With the topic of program funding front and center to decision-makers, great efforts have been made to identify and secure grants and other funding opportunities. The $388 million-dollar WIFIA long-term, low-interest loan awarded by the EPA was the most recently secured funding. Previously, $131 million was secured through various federal, state and water agency grant and incentive programs. A $101 million low-interest loan through the State Revolving Clean Water Fund was also obtained and $86 million in funds from the Metropolitan Water District’s Local Resources Program was secured.

Without the WIFIA loan and the other funding, the program would only be an ingenious dream and nothing more. The grants, low-interest loans and other funding make the program possible and are a crucial investment in the future. Project planning, design, construction and facility operations are expected to create 2,500 jobs but it is the long-term local water supply and increased cost control that highlight the win of the program for East San Diego County. The JPA has kept cost considerations at the forefront of decisions for the program from the beginning and continues to keep ratepayers’ interest top of mind.

Purification Process and Benefits

The project will capture 15 MGD of wastewater generated by Padre Dam, County and El Cajon customers. The wastewater will be treated to tertiary standards and then undergo advanced water purification, which includes membrane filtration, reverse osmosis, advanced oxidation and free chlorine at a new Advanced Water Treatment Facility.

Padre Dam, a provider of water and wastewater services, is located near the nexus of a wastewater pipeline, which collects wastewater from its own customers (4 MGD) as well as the County of San Diego (4 MGD) and City of El Cajon (7 MGD). This pipeline currently travels 20 miles to the coast, where the wastewater is treated by the City of San Diego and discharged into the Pacific Ocean. The cost of City of San Diego’s wastewater treatment is passed on to the customers of the above three entities.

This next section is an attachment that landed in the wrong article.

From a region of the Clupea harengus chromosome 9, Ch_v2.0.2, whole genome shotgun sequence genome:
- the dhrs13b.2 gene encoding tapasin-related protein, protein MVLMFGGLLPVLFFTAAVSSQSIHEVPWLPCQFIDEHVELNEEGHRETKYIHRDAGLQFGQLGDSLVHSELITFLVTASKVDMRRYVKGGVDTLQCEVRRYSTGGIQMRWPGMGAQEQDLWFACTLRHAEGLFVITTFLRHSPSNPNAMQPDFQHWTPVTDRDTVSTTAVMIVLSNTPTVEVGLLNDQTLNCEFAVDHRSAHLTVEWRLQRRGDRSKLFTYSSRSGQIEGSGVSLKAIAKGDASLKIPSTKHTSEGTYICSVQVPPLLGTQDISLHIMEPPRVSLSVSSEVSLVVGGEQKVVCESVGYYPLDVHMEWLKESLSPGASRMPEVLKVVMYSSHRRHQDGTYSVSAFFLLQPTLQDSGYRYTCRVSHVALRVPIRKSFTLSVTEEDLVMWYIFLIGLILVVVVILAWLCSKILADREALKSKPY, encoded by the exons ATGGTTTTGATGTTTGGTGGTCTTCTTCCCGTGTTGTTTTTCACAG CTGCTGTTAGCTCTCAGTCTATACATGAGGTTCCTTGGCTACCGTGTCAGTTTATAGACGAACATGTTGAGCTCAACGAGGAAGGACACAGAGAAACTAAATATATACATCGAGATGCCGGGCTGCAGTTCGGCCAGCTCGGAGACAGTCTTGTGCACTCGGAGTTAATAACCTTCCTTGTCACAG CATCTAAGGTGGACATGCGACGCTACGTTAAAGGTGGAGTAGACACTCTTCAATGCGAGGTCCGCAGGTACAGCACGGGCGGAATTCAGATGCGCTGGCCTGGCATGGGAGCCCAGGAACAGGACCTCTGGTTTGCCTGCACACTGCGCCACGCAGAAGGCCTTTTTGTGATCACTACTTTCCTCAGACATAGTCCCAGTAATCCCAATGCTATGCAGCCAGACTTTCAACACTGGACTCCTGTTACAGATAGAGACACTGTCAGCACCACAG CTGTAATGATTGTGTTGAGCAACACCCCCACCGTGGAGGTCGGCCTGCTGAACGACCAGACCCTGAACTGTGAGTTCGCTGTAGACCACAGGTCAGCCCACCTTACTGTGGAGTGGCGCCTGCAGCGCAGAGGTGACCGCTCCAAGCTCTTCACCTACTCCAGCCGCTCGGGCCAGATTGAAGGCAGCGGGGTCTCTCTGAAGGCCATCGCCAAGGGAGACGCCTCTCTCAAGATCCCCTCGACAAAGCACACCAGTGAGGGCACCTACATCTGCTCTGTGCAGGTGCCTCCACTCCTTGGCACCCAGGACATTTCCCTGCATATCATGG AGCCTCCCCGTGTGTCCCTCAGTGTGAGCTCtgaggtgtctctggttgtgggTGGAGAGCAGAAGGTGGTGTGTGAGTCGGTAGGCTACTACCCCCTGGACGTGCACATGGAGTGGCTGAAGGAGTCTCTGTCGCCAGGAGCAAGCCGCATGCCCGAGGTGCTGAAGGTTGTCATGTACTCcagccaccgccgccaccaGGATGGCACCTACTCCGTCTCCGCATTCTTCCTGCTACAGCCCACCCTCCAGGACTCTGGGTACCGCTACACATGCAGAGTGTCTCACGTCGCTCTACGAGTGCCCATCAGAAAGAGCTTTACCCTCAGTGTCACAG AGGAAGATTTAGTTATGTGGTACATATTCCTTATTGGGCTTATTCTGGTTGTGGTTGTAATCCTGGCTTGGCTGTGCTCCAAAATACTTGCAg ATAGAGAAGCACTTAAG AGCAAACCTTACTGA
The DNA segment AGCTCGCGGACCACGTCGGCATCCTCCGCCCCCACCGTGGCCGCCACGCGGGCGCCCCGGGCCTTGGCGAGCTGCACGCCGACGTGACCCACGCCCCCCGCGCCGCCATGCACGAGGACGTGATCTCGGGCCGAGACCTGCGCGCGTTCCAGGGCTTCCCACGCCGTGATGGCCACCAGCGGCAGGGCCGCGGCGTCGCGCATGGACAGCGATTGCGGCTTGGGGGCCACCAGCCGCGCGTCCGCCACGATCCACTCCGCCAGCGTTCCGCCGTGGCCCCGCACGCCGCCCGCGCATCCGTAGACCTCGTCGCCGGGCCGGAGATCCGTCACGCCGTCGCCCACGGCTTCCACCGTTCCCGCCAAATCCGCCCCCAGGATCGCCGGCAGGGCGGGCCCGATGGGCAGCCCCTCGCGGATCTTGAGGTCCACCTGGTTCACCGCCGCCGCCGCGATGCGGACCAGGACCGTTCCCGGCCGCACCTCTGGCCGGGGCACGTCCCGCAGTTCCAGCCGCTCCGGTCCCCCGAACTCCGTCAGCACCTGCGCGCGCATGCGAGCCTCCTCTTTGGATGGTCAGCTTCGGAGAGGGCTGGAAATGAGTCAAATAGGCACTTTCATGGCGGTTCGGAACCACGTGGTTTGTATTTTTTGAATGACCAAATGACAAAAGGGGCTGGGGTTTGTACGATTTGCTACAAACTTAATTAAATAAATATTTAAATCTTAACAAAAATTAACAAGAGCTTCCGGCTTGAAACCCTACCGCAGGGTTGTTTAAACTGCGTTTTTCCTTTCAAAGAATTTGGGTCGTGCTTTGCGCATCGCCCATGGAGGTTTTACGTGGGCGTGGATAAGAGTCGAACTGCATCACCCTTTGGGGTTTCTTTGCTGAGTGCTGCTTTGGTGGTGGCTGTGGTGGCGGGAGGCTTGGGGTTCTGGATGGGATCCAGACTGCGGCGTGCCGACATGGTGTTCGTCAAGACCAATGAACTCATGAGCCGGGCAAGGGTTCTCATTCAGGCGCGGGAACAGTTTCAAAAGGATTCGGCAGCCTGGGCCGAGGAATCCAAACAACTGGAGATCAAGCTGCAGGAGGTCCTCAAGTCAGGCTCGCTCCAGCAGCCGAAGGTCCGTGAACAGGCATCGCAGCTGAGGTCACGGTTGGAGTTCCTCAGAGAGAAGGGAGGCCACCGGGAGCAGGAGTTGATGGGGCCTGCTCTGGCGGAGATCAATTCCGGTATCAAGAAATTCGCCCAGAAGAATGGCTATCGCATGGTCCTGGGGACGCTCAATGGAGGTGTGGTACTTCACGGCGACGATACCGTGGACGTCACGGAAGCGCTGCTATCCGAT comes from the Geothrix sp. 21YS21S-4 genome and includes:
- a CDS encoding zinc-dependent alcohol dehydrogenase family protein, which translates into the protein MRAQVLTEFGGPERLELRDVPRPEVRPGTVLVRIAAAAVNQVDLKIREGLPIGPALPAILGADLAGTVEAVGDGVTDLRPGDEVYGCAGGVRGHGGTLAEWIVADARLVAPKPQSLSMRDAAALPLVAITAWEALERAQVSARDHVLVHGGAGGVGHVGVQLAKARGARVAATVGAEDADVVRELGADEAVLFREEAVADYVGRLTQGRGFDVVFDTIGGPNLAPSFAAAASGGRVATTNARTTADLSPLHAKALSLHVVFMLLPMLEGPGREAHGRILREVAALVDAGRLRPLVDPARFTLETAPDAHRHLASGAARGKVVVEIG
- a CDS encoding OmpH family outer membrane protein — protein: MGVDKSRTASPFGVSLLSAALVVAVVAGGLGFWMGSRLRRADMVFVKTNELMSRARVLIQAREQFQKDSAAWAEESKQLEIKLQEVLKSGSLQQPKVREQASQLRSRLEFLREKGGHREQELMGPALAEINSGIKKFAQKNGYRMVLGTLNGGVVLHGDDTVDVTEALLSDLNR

The program will eliminate the need to send most of East County’s wastewater to the City of San Diego’s Point Loma Wastewater Treatment Plant for ocean discharge.

In addition to purchasing and distributing potable water and providing wastewater services, Padre Dam has been recycling its own wastewater since the late 1950s and currently operates a facility that treats and produces 2 MGD of tertiary recycled water for non-potable reuse in portions of the community as well as Santee Lakes, a local recreational preserve.

Water costs are an important sensitivity to all partner agencies. Upon completion, the area’s water and wastewater costs are expected to be cost-competitive with imported water costs and wastewater treatment costs and in the long-term, saving ratepayers significantly from the status quo approach. The program is an excellent example of local government agencies collaborating to find an innovative solution for the communities they serve. WW

About the Author: Kyle Swanson is the director of advanced water purification, providing leadership and guidance in the design and implementation of the East County Advanced Water Purification Project. He has over 20 years of experience in water related industries and is a licensed distribution and treatment operator and certified public manager.

About the Author

Kyle Swanson

Kyle Swanson is the Director of Advanced Water Purification, providing leadership and guidance in the design and implementation of the East County Advanced Water Purification Project. He has over 20 years of experience in water related industries and is a licensed distribution and treatment operator and certified public manager.